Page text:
The existence and potential future of the Maori faction within New Zealand First was obviously one of the more interesting developments in the party during the 1990s. Because NZ First lacked the alignments or institutional ties to powerful social, ethnic or economic forces outside of Parliament, it was relatively easy for the Maori faction to assert some control within the party and build up an effective powerbase. [Read more below]
The assertion of the Maori faction
Tau Henare had made it his mission in his first term to establish a strong collection of candidates to stand in the five Maori seats in 1996. The Maori MPs were in a relatively strong position from which to consolidate its grip on the Maori seats and improve their position within NZ First, as the size of the Maori seats meant that the Maori MPs each qualified for two electorate offices (Campbell, 16 Nov 1996: p.27).
The existence and assertion of the Maori faction inevitably led to some volatility, as the politics of the Maori faction of NZ First did not coincide with those of the conservative Peters factions, nor with that of those in the party wanting to be a moderate centre party. Instead, as David Lange argued,
the younger Maori wing is not interested in moderation in the quest for stability for everyone else. The Maori wing, of which Winston Peters does not form part, fits naturally with the Left of the political spectrum, which makes the party's division no merely inevitable but desirable (Lange, 14 Oct 1996: p.12).
An example of the Maori faction’s attempt to assert itself came in early 1998 when a NZ First hui of Maori delegates unanimously moved that ‘Maori representation on the national council of NZ First comprise the chairperson of each Maori electorate' (Bell, 10 Mar 1998: p.2). A letter was subsequently sent to the party president, Doug Woolerton, demanding representation on the 19-member council.
The Maori members of the NZ First caucus had never been especially comfortable with the decision to coalesce with National in government. This was mainly due to the more left-wing politics of the Maori MPs and their constituents, and also quite obviously because NZ First’s Maori supporters had more in common with Labour than National.
Rumours of a breakaway Maori Party
Throughout 1997 and 1998 there was speculation that the Maori NZ First MPs would at some stage leave the party and establish a Maori-based party. Early in 1997 rumours existed that the Maori faction was discussing whether or not to leave NZ First and launch their own political party. However, the huge public hostility to Alamein Kopu’s recent departure from the Alliance worked against such an event.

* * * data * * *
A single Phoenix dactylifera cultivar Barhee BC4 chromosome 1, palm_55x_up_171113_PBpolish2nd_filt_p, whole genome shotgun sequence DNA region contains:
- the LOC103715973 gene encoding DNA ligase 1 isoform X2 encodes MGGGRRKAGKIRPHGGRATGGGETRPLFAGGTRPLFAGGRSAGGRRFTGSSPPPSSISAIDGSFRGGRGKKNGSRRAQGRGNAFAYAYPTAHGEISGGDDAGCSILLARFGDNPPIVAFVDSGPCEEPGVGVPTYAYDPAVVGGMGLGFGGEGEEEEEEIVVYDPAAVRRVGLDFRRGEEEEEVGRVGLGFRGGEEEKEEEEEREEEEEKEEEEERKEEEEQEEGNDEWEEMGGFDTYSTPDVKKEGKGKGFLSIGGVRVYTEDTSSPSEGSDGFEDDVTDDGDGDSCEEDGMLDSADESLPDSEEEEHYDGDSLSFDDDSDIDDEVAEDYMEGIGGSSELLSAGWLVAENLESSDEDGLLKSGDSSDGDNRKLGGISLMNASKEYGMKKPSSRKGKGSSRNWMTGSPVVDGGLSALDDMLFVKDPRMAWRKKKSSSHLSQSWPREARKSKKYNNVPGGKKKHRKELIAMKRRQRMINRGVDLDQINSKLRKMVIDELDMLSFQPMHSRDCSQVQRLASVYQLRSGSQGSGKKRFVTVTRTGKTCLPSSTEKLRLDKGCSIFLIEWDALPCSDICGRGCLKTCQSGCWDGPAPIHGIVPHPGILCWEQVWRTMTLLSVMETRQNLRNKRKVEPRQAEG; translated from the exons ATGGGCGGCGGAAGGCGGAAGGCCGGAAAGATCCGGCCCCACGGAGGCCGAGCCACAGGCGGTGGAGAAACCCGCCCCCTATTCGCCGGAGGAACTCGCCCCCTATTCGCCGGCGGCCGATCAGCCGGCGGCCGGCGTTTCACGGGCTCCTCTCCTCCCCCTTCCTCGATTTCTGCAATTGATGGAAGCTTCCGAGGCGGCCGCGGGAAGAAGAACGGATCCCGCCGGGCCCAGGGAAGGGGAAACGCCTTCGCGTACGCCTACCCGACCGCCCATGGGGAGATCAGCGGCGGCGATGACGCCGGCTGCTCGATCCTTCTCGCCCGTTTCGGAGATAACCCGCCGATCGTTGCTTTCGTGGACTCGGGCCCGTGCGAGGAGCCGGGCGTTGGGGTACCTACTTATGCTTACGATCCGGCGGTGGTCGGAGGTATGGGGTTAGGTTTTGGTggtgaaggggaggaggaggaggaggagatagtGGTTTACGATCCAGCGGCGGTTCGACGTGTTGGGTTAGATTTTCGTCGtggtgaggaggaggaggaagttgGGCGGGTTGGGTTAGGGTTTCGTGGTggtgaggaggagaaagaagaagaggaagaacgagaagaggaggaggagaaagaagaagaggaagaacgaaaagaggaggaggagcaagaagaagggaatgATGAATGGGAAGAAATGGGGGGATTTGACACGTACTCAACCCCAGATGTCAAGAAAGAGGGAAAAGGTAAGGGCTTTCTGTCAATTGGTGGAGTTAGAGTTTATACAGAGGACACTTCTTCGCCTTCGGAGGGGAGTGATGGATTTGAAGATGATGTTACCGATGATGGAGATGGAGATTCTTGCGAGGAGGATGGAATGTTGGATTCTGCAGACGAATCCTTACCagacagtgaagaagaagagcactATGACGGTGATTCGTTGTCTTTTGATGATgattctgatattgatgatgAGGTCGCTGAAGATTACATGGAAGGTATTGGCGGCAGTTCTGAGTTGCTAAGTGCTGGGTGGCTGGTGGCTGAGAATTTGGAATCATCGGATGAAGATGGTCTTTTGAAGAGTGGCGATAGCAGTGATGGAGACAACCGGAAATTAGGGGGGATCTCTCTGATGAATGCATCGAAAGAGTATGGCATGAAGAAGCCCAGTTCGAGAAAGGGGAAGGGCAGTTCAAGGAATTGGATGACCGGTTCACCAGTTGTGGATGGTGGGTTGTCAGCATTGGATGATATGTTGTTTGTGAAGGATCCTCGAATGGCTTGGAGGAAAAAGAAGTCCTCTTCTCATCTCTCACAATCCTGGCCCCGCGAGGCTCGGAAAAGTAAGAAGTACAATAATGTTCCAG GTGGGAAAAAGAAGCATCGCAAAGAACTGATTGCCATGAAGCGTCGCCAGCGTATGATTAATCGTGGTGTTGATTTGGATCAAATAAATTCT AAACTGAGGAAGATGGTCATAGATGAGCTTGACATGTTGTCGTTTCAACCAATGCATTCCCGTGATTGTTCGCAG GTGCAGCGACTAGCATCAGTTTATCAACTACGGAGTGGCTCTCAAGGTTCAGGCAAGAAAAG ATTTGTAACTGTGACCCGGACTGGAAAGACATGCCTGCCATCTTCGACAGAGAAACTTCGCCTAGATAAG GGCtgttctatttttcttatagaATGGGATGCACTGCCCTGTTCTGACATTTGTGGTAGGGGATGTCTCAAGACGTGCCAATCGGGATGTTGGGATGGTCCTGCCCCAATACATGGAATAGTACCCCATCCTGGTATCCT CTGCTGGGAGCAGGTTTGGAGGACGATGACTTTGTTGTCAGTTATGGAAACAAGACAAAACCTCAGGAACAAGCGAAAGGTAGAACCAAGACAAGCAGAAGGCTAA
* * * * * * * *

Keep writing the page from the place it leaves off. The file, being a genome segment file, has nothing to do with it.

The decline of NZ First led to a new assertion by the Maori faction, and the chance that the party might become a Maori party. Rating so lowly in the opinion polls, some of the Maori electorate MPs apparently figured that they stood a good chance of inheriting the party when the (Pakeha) list MPs and Peters lost their seats in the next general election.
These different strategies therefore made a split in the party inevitable. The question remained whether Peters and his faction would split leaving the Maori faction to convert “NZ First” into 'something like "Tahi Aotearoa" or whether the Maori faction would be the one to break away.
There was a sense in which much of the media believed that a quasi-Maori party already existed within NZ First. After all, the Maori members of NZ First were said to caucus separately every week. However, it was a mistake to over-estimate the formal existence of a Maori Party before the formal split in NZ First.
[This blog post is part of a series about the history of the New Zealand First party. These posts are being published following the recent decline and then defeat of the party at the 2008 general election. Little academic research has been published on the Winston Peters phenomenon, despite the fact that he and his party have been central to parliamentary politics in New Zealand since the 1980s. Although this series focuses on the early years of New Zealand First, the later years will be dealt with in the future. Considered feedback from readers is very welcome.]